Top Ten Bloom Day falls on St. George’s Day this year. Why somebody who was born in Turkey should be the patron saint of England has always baffled me, even if he was a handy man to have around if you had dragons to be slain, or ‘worms’ as our ancestors called them. I know the early crusaders adopted him and had a red cross on their tunics in his memory as they embarked on their murderous campaigns, but nowadays this dark part of our history is not one that should be celebrated. I think we should reinstate St. Edmund who was King Of East Anglia and our patron saint for 300 years. He was beheaded by those dastardly Danes led by Ivor the Boneless and his head was thrown into the forest. But a talking wolf magically led his searchers to the head, saying ‘hic, hic, hic.’ I think that is a much more impressive trick than slaying worms.
And what has this to do with my top ten April blooms you might ask? Sorry, nothing at all. Really, it is impossible to pick out just ten blooms for this month when every day brings new delights. April is blossom time and apple, cherry and quince are all looking fabulous but crab apples are my favourites because not only do you get blossom now but you get decorative fruit in autumn. My biggest one was here when we arrived, it is Malus ‘Golden Hornet’ and it is huge and full of bloom. It looks splendid sitting next to the glorious Acer ‘Brilliantissimum’
My favourite is one I grew from a seed of Malus transitoria. As far as I can see it has come true from seed and it has the daintiest blossom followed by small yellow fruit that look like little beads.
My newest crab apple is planted in the large area of garden rescued last year from an ever encroaching hedgerow. I have planted trees and shrubs here and put down a weed membrane and wood chippings. I can’t ask the Pianist to play dodgems with all the trees on his lawn mower, it would be carnage so although a primavera meadow would be nice I can’t have one. The tree is Malus ”Wedding Bouquet’ which has lovely pink buds opening to creamy white blossom followed by red fruit.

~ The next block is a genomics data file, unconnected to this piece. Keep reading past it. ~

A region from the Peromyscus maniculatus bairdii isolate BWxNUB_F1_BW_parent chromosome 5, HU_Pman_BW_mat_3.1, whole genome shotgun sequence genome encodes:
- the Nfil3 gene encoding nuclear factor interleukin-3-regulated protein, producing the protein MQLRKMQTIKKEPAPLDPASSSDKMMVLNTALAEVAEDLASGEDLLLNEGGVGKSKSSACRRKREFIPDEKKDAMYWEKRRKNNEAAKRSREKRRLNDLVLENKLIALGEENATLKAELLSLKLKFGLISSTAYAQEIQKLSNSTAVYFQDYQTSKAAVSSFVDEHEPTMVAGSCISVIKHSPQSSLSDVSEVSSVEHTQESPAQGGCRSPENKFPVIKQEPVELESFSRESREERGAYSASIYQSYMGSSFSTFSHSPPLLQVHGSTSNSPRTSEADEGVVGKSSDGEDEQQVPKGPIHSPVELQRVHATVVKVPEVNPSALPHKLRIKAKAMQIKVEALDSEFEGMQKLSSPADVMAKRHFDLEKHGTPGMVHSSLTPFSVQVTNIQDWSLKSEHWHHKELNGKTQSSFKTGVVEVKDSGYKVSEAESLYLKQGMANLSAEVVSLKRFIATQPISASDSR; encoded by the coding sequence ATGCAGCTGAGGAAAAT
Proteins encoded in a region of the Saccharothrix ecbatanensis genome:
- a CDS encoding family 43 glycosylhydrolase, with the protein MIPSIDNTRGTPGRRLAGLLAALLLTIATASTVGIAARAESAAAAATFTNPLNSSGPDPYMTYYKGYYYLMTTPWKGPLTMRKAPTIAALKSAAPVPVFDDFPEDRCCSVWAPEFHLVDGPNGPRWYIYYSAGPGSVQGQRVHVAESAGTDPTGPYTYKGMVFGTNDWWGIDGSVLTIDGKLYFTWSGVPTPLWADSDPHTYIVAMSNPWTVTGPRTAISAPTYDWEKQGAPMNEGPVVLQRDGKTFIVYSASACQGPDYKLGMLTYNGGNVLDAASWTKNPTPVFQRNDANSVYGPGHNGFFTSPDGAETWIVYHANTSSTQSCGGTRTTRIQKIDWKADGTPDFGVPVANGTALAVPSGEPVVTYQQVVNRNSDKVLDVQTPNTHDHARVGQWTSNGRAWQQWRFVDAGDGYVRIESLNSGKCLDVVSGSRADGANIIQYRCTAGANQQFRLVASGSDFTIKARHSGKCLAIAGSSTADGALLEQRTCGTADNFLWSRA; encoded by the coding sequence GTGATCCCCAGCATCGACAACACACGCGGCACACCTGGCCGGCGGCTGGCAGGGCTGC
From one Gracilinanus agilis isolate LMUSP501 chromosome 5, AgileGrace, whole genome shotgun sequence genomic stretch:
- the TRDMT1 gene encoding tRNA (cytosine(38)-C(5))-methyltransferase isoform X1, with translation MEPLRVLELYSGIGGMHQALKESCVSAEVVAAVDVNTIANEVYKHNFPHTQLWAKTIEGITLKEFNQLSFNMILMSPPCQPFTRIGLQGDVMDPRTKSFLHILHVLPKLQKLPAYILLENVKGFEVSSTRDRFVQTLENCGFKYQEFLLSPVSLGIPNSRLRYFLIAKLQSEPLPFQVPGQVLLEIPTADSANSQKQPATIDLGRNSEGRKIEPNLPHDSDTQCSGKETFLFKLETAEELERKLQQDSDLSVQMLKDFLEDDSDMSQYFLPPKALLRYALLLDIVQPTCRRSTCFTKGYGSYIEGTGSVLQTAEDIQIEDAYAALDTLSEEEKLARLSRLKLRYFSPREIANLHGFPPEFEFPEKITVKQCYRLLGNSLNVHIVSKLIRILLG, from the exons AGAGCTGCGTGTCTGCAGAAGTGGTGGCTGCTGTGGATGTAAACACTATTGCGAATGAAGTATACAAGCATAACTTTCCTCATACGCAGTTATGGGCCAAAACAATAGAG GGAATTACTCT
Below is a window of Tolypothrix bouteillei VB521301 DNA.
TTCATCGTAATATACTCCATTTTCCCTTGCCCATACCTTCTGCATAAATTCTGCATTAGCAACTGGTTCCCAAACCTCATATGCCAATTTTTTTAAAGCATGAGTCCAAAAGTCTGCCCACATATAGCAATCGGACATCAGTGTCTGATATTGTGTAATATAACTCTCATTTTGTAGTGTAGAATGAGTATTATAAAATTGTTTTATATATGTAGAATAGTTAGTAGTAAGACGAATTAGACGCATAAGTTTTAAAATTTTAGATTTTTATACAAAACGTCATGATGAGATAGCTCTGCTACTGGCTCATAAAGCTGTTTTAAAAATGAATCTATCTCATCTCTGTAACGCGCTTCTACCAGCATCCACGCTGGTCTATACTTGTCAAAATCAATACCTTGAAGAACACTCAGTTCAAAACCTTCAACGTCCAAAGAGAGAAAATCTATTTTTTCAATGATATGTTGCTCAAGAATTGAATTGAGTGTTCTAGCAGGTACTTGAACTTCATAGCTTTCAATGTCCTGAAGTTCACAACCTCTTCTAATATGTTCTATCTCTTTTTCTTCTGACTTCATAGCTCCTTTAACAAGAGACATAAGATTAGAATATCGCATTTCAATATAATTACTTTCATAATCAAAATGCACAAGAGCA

The first rose to bloom in my garden is the primrose- yellow, single ‘Canary Bird’ and it is a welcome sight as it sits in a froth of blue forgetmenot. It is an old bush and was here when we came.
I have planted another early flowering yellow rose which is more of a buttercup yellow. It is called Rosa ecae ”Helen Knight. It has lovely ferny foliage.
I have talked about my love of magnolias on this blog and I have three April blooming ones which are much appreciated, specially as they usually miss the frosts which can ruin March -blooming ones. Magnolia lilifora is a dark pink one and I am pleased with this one because it is one I propagated myself by layering the tree in my old garden.
Magnolia ‘Susan’is one of the ‘Little Girl’ series created by crossing Magnolia liliflora with Magnolia stellata. They all have girls’ names and they are all lovely. Susan is four years old and she is only just starting to get lots of blooms.
I also love the primrose yellow one called ‘Elizabeth’ and this year it is blooming quite well.
The prettiest white-flowered shrub at the moment is Exochorda x macrantha ‘The Bride’ which is sometimes called the Pearl Bush. It has a nice weeping habit and is smothered in pure white blooms.
I love anything fragrant and the scent of Genista spachiana from the Canary Islands is fantastic. I kept it in the greenhouse for a couple of years because I wasn’t sure how hardy it is. But it came through outside this year with no die- back at all.
Nearby I have the lovely lilac-flowered mallow, Abutilon suntense. I think it can be short -lived but it is easy from cuttings or seed.
And now for some smaller treasures, earlier in the month I would have been writing about erythroniums, epimediums and and anemones. But we still have gorgeous trilliums. This is a clump of Trillium grandiflorum that I have had for years and it gets bigger and better every year.
Another treasure which spreads is the double form of the Bloodroot, Sanguinaria canadensis f. multiplex ‘Plena’ which is a bit of a mouthful for such a pretty little plant.
I like to show at least one climber in my monthly top bloom round up and this month it will be the chocolate vine, Akebia quinata. I believe this has become a noxious weed in many parts of the States, but not here in the UK, although it does need a large area to scramble on it. It is supposed to smell of chocolate but I can’t detect it but it is a pretty and unusual flower.
and I also have a cream form.
I will finish with an orchid as orchids always thrill me and this is the first time this has bloomed for me. It is a Lady’s Slipper Orchid, called Cypripedium ‘Lucas’.
I am sorry to have left so many beauties out this month, I did try to make a video today because the garden is looking so beautiful. But when I sat and watched it I felt sick for an hour so my video-making skills need a bit of work. Please join me and show some of your favourite April blooms.